By John Rolfe / Red Hook, N.Y.
Regarding the long-awaited indictment and arraignment of Donald Trump, all I can say is I’ve lived through some scary times but this tops them all.
I’m old enough to remember the Cuban Missile Crisis of Oct. 1962, but I was only five at the time. The implications didn’t dawn on me until years later, but I recall the anxiety in the adults around me. I knew something terrible was happening.
I vividly remember the assassination of President Kennedy a year later, but again my sense of unease was based on my parents’ reaction.
I was in Manhattan during the Sept. 11 attacks in 2001. They were horrifying, but even with security experts urging us to buy plastic sheeting for our windows to protect against chemical attacks by terrorists, I never felt as threatened as I do by Trump. He has more potential to reduce this country to smoking ruin than Al-Qaeda and ISIS ever did. That possibility feels much more likely now that he has become the first former U.S. President to face criminal charges: 34 felony counts related to falsifying business records.
During the last seven years, I’ve watched Trump stoke dangerous, bitter, angry divisions in this country while trashing our nation’s most cherished ideals and principles such as honesty, integrity, kindness, decency, civility, intelligence, generosity and equality.
I’ve had friends and even family members who support Trump stop speaking to me because of our political differences. I see huge, vulgar “F—k Joe Biden” flags on houses and trucks and read about militia groups allied with Trump that vow to exterminate liberals. (See Malcolm Nance’s recent book They Want to Kill Americans: The Militias, Terrorists, and Deranged Ideology of the Trump Insurgency.)
I was casually informed by a Trumper I worked with that my views are going to get me a bullet in the head. I believe him. I often wonder what some of my fellow citizens are willing to do to harm me, my family, my friends, and other innocent people because they’ve been convinced by Trump that we are their enemies and an existential threat to America’s greatness.
Trump’s disgusting attempt to overturn the 2020 election that culminated with the sickening spectacle of January 6, a deadly insurrection he inspired and egged on, is surely the worst moment of my lifetime as an American.
And now we have his first indictment, a historic precedent that is much needed to uphold the rule of law even while it raises the specter of years of civic unrest and possible violence. Trump promised as much during his rally in Waco, Texas, on March 25. Calling Manhattan District Attorney Alvin Bragg (a Black man) an “animal” and a “degenerate psychopath” is the kind of dehumanizing rhetoric demagogues like Adolf Hitler have long used to stoke their followers into a frenzy of blood lust. “I am your warrior, I am your justice, and for those who have been wronged and betrayed, I am your retribution!” Trump vowed to his acolytes.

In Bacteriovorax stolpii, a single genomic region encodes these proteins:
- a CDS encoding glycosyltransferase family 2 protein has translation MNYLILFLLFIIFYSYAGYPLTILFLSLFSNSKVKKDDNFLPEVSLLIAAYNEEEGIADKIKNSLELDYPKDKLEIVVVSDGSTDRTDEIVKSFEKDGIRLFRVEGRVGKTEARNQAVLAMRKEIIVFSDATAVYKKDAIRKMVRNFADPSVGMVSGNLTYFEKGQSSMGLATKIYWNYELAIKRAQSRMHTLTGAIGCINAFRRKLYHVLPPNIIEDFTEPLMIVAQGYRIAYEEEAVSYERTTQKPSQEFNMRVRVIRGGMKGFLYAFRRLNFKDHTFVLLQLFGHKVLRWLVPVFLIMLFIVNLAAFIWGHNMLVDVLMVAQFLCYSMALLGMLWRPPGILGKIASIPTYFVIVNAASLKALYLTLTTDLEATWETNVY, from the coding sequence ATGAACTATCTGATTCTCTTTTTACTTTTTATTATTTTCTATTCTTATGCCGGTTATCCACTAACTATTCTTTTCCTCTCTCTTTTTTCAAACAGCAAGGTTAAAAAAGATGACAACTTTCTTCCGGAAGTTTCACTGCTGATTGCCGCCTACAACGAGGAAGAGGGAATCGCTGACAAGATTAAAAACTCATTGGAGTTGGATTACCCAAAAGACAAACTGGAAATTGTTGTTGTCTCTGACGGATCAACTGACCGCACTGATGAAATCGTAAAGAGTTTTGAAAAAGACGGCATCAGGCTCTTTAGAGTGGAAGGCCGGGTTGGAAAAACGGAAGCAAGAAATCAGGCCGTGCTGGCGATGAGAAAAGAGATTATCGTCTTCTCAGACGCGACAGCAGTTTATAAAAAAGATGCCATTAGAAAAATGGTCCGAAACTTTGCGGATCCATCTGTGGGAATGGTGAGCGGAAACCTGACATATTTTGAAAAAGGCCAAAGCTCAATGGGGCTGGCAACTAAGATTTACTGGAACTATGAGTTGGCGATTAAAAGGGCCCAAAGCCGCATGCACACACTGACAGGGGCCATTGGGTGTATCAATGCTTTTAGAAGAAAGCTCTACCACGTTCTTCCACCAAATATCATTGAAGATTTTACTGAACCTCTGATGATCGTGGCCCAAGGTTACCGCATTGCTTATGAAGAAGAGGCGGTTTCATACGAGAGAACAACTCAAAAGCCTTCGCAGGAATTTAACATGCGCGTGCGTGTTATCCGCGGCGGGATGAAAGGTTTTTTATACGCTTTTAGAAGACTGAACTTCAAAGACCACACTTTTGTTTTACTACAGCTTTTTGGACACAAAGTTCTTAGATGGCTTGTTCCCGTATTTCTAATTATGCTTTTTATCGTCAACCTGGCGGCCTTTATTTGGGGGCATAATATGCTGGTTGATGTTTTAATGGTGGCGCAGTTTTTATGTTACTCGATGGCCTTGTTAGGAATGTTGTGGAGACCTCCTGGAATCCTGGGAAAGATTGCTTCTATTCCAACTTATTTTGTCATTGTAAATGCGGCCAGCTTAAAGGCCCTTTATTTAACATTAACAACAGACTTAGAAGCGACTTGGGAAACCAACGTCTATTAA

“What kind of person can charge another person, in this case a former President of the United States, who got more votes than any sitting President in history, and leading candidate (by far!) for the Republican Party nomination, with a Crime,” Trump wrote on his ironically named Truth Social site, “when it is known by all that NO Crime has been committed, & also known that potential death & destruction in such a false charge could be catastrophic for our Country?”
With almost everyone opining on the Stormy Daniels hush money case before even knowing the specifics of the extensive charges and evidence, a media circus set up its tents by the Manhattan Criminal Courthouse where Trump was arraigned on April 4. Pro- and anti-Trump protestors gathered, including right wing firebrand Marjorie Taylor Greene and fraud poster child George Santos. The GOP has now circled its wagons with Republicans clamoring for “creative” charges against Democrats such as Joe Biden (and his son Hunter), Nancy Pelosi and Chuck Schumer, and possibly ex-Presidents Barack Obama, Bill Clinton and more.
While the twice-impeached Trump portrays himself as a martyr (the “most innocent man in U.S. history”), even Mike Pence, ridiculed by Trump whose tweets put his Vice President’s life in jeopardy on Jan. 6, has dutifully called the indictment an “outrage.” All of this uproar has been a boon to Trump’s piggy bank as a purported $14 million (and counting) in donations have poured in from supporters since the indictment was announced on March 30.
I find it hard to wrap my mind around the historic nature of this indictment. So much unprecedented stuff has happened since Trump descended on his golden escalator on June 16, 2015 to announce his first run for the White House that it feels like business as usual. But it’s clearly going to be a stern test for a legal system the GOP is trying to neuter in order to protect Trump and the party. Trump’s son Eric has already posted a photo of the case judge’s daughter to social media with the intentionally inflammatory message that she worked for the Biden-Harris campaign.
This is only the beginning of a long slog with three more serious indictments likely. The possibility of our legal system and other democratic institutions being destroyed in the process and a vengeful Trump returning to power with the intention of delivering retribution is the scariest prospect of all.
John Rolfe is a former senior editor for Sports Illustrated for Kids, a longtime columnist for the Poughkeepsie Journal/USA Today Network, and author of The Goose in the Bathroom: Stirring Tales of Family Life. His school bus drivin’ blog “Hellions, Mayhem and Brake Failure” is parked on his website Celestialchuckle.com (https://celestialchuckle.com) with the meter running.